HVAC building management systems are not immune from the need for computer security and defensive computing.
A Visible Example
In 2010, a computer virus dubbed Stuxnet was used to attack nuclear enrichment centrifuges at Iran’s Natanz nuclear facility. Widely speculated to be a joint project of the US and Israeli intelligence services, the virus spread worldwide but was designed to only target specific process controllers used to control centrifuges at Iran’s nuclear facility. The process controllers had a simple (and previously known) security vulnerability that allowed them to be reprogrammed by the virus to behave differently than intended--without anyone knowing. The ultimate effect was that a portion of the centrifuges were physically spun out of control causing irreparable damage. The estimated impact of this attack on Iran’s nuclear program varies widely, but some reports state that the damage may have set back progress by up to 18 months. One amazing part of this story is that the equipment was not simply connected to the internet and targeted remotely--the servers were “air-gapped” for security against these exact kinds of threats. Instead, the virus was designed to piggyback on a USB thumb drive from a computer connected to the internet, to one of the secure control servers.
The HVAC Connection
What does this have to do with HVAC and Energy Efficiency, you may ask? Well, the control systems we use to automate control of commercial buildings (aka BMS or DDC systems) are functionally equivalent (though HVAC-application-specific) versions of these industrial process control systems. And like the industrial process controllers in Iran, our building BMS servers (and laptops, smartphones, and other servers, for that matter) all have vulnerabilities in their design and programming that if discovered, can be exploited for nefarious purposes. In the past several months, a security hole was discovered in a popular BMS platform Tridium Niagara -- which is used in commercial and governmental buildings worldwide. An attacker used knowledge of this vulnerability to compromise a commercial building in New Jersey--effectively gaining administrative control of a BMS system without requiring a password. No damage was done, but the breach should act as a wakeup call -- that the computers controlling building HVAC systems are not immune from the computer threats that plague everyone from governments to home PC users. While no physical damage was done, if the reader is familiar with BMS systems, one could imagine many ways that disruptive actions could be taken--from the annoying and time consuming to resolve, to the possibly building-integrity-threatening.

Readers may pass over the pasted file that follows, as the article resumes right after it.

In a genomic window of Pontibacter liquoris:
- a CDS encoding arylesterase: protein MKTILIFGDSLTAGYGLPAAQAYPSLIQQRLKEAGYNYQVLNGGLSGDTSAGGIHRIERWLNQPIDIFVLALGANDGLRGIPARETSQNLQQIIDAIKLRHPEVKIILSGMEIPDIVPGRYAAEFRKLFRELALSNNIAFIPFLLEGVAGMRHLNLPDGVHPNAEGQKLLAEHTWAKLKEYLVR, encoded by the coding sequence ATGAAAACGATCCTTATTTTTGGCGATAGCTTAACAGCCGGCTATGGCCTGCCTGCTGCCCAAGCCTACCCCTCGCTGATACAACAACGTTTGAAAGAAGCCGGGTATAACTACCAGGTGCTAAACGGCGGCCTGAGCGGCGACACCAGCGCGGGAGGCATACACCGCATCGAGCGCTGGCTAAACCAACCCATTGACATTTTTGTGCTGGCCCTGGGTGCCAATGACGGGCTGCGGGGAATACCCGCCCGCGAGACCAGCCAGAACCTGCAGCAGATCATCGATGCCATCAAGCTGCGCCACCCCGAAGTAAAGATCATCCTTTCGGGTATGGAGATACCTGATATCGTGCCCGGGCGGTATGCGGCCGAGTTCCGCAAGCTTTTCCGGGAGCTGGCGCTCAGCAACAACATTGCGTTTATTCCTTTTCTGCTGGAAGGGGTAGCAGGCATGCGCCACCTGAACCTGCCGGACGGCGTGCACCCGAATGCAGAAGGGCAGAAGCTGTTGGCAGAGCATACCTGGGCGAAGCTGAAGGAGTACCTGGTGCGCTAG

So What Does This Mean For A Typical Building Owner?
As a building owner of a non high-profile facility, you may think that threats like these are what the big companies have to deal with, and that just by being small or unknown, nobody will be interested in tinkering with, or know where to find your possibly insecure BMS system. But it turns out that there are search engines on the internet that troll the web looking for all kinds of vulnerable systems -- including HVAC controlling BMS systems and industrial process controllers. So if your system were vulnerable, it would be trivial for someone interested in tinkering with it to discover. Granted, it is unlikely that any given system will be attacked, especially low profile targets--however it is not out of the question. The ultimate point here is that HVAC servers are not immune from the security problems that plague all computer systems--and are possibly even more at risk because they are often connected directly to the internet (not behind a hardware firewall). Like all computer systems supporting critical business operations, Owners should be taking the same precautions to protect their building automation systems. These include:
- If systems will never require remote access, keep them off of the network.
- If BMS systems will require remote access:
- Put these systems behind a dedicated hardware firewall router, and if possible, not interconnected with the business network.
- Use a router equipped with VPN (Virtual Private Network) capability for remote access. At one time expensive, routers with VPN access are now under $100 and provide a high degree of security compared to having servers with open ports sitting directly on the internet.
- Like any other computer, keep software up-to-date with patches and updates. Both operating systems and BMS programs should be kept current. This is sometimes organizationally challenging because BMS servers may not fall under the umbrella of the IT department’s responsibility and can be inadvertently neglected.
- As with any other computer/hardware, ensure usernames and passwords are reasonably rigorous (they should be at least as rigorous as those you would use for personal banking) and that “default” passwords do not remain after the system is set up.
The US Department Of Homeland Security (DHS) has more information on the specific Tridium Niagara security risk discovered this past summer, as well as general recommendations for defensive computing that applies to all end uses--HVAC and otherwise.
Links for further reading: